- When Coronavirus falls on the fabric like fabric seats, clothes, etc. it remains alive for 9 hours. Being exposed to the sun for two hours or washing your clothes after your travel can kill the virus.
- The Coronavirus lives on the hands for 10 minutes. While travelling and also otherwise, avoid touching your eyes, nose and mouth. Don’t even bite your nails. A good hand rub of an alcohol sterilizer can kill the virus. Make sure to keep a hand sanitizer in the pocket when travelling. A hand sanitizer with an alcohol content of 75%+ is more effective in killing the virus. Wearing hand gloves can also help in preventing the virus from entering your system. Copper-infused gloves can give you better protection from the virus.
- The virus thrives in cold regions but is killed when exposed to a temperature of 26-27 ° C. So, drink hot water and be exposed to the sun whenever possible. Avoid eating ice cream and eating raw or uncooked food.
- Avoid sitting next to a passenger who shows signs of cold, such as coughing and sneezing.
- As a habit, check your seat before you sit down. Avoid sitting in a seat that is visibly soiled. Ask the attendant to assign another seat to you.
How Can Copper Gloves Protect You From Coronavirus
When you hold the doorknob or the subway pole with hand gloves on, the germs prevalent on the surfaces are transferred to your gloves instead of your skin. This provides temporary insulation from the live virus, bacteria or fungi. But when you touch the outside of your glove with your fingers or mouth, these organisms can travel into your system. You can prevent this from happening if you substitute your regular hand gloves with copper-infused gloves.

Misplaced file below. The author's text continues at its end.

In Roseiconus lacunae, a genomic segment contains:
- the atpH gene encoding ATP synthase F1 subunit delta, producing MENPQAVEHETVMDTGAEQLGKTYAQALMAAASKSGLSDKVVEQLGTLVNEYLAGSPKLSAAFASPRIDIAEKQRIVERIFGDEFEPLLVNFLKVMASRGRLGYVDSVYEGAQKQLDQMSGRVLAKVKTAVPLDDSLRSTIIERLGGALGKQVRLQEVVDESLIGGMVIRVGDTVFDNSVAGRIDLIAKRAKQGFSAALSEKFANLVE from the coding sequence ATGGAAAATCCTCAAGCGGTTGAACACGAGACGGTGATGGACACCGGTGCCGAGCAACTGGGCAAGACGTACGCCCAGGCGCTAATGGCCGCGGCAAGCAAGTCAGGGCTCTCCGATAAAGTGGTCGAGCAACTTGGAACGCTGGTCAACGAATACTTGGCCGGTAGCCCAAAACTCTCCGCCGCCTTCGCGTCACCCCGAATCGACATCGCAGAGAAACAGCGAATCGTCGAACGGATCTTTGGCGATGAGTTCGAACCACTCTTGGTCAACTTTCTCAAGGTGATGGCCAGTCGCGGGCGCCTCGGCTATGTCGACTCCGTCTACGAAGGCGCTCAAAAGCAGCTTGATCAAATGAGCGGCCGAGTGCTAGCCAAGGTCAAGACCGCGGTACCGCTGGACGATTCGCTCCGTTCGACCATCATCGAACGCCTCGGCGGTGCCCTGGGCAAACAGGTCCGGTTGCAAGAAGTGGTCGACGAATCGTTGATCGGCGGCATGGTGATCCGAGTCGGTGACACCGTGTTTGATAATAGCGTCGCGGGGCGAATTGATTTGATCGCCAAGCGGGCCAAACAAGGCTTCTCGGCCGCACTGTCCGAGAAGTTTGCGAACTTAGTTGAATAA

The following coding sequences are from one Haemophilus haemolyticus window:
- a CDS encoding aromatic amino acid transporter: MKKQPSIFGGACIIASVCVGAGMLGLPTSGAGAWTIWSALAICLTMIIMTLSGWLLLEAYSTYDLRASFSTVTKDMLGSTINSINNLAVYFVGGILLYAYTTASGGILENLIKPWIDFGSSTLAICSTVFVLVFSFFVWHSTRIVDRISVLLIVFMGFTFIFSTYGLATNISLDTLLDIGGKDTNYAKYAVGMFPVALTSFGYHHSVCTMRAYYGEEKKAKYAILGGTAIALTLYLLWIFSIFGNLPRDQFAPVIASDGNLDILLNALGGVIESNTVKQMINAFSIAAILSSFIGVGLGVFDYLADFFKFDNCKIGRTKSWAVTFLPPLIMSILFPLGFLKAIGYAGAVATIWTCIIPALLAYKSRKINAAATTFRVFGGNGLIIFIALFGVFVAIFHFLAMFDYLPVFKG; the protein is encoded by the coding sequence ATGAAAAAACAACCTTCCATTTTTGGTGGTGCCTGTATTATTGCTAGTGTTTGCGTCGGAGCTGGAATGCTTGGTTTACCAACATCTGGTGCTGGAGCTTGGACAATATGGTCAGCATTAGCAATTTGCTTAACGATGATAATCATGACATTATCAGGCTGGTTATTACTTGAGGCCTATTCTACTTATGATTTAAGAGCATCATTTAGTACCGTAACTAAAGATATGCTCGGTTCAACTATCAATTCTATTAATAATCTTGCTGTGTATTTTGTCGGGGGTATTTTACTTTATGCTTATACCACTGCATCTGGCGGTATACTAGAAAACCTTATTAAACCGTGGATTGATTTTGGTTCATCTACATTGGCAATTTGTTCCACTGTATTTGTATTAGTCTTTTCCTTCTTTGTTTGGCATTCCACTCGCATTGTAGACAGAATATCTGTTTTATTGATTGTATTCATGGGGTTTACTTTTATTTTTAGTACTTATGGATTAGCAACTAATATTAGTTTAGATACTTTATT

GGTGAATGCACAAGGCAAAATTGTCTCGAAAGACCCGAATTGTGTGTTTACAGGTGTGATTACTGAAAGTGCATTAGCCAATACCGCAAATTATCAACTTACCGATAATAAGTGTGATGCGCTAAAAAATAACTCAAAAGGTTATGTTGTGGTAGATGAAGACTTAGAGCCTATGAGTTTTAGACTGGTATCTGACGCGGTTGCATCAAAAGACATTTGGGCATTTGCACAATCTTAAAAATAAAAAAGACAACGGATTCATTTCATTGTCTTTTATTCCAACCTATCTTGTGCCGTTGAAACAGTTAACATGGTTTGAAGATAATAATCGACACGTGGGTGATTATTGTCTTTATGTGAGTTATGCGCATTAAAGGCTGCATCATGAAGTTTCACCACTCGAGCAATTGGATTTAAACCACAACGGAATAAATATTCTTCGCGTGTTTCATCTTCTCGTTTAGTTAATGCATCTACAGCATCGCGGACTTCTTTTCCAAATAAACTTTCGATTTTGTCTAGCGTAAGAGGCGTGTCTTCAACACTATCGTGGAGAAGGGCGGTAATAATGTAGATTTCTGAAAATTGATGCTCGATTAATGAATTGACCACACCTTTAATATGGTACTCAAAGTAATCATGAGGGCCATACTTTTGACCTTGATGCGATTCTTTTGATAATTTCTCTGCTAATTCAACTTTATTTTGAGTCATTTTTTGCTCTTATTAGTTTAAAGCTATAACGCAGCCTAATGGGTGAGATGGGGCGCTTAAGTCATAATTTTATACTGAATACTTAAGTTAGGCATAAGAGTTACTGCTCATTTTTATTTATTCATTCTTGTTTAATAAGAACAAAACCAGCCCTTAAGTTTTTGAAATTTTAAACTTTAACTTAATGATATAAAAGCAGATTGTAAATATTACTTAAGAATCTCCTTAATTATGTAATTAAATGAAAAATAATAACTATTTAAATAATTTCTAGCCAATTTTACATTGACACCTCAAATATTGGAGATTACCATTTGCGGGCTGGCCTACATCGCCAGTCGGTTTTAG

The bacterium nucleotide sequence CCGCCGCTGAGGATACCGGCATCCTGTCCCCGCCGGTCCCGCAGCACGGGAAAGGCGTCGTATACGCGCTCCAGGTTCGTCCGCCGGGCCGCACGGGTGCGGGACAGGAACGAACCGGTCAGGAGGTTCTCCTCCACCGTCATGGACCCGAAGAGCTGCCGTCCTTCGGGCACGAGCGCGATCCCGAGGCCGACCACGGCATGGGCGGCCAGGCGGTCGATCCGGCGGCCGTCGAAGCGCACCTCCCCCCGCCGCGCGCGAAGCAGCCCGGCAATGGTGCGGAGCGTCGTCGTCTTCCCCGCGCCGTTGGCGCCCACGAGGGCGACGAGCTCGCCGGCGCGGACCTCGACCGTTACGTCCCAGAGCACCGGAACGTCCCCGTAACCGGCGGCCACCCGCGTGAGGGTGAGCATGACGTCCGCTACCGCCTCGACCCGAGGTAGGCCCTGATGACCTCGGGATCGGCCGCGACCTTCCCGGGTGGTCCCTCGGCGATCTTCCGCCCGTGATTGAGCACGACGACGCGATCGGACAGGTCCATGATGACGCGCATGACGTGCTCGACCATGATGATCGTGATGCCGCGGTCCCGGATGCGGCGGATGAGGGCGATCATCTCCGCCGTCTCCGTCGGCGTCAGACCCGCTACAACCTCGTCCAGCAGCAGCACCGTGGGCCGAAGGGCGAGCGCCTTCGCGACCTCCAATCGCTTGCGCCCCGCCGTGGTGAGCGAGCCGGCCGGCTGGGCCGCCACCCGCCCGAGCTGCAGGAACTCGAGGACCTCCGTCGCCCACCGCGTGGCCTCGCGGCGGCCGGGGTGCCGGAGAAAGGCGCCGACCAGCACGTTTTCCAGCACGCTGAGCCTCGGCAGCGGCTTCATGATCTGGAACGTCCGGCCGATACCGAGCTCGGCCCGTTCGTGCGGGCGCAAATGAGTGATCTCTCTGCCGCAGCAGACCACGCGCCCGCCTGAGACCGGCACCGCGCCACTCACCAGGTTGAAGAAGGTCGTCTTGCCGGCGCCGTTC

Copper Clothing had conducted a test that showed copper has the ability to destroy 99.9% of bacteria, fungi and viruses within minutes upon contact. How?
- Upon contact, copper ions rupture and penetrate the cell wall.
- Once inside the cell, the copper ions attack the microbe’s DNA, inactivating it and then eventually killing it.
Get your copper gloves now and prevent further spread of the virus!
Please Note: the 2014 test carried out by Copper Clothing using an Internationally recognised virology lab in Germany, was against Coronavirus (a family of viruses), it has not yet been tested specifically against the COVID-19 strain of the Coronavirus family.
Whether you are at home in your own bed, staying in a hotel or on a flight – sleep is an extremely rare commodity in today’s over-caffeinated, over-worked and gadget-addicted society. Studies show that just one night without proper rest quadruples your risk of catching a cold.
Dr Sara Gottfried, a Havard trained M.D. says artificial light has a hugely disruptive effect on our body clocks. Linked to our circadian rhythm, which regulates cell regeneration, brain wave activity, hormone production and the regulation of glucose and insulin levels, it naturally adjusts to daylight and darkness.
Sleep masks allow your brain to sense complete darkness which increases the production of Melatonin – the chemical of sleep to increase the amount of rapid eye movement sleep for a deeper and more relaxing sleep.
Harley Street cosmetic dermatologist Dr Sam Bunting says copper is vital for healthy skin and promoting collagen, a protein produced by cells to ‘hold’ the skin together that we make less of as we get older‘. Copper has important antioxidant properties,’ she says, which is good because antioxidants are substances that prevent cell damage.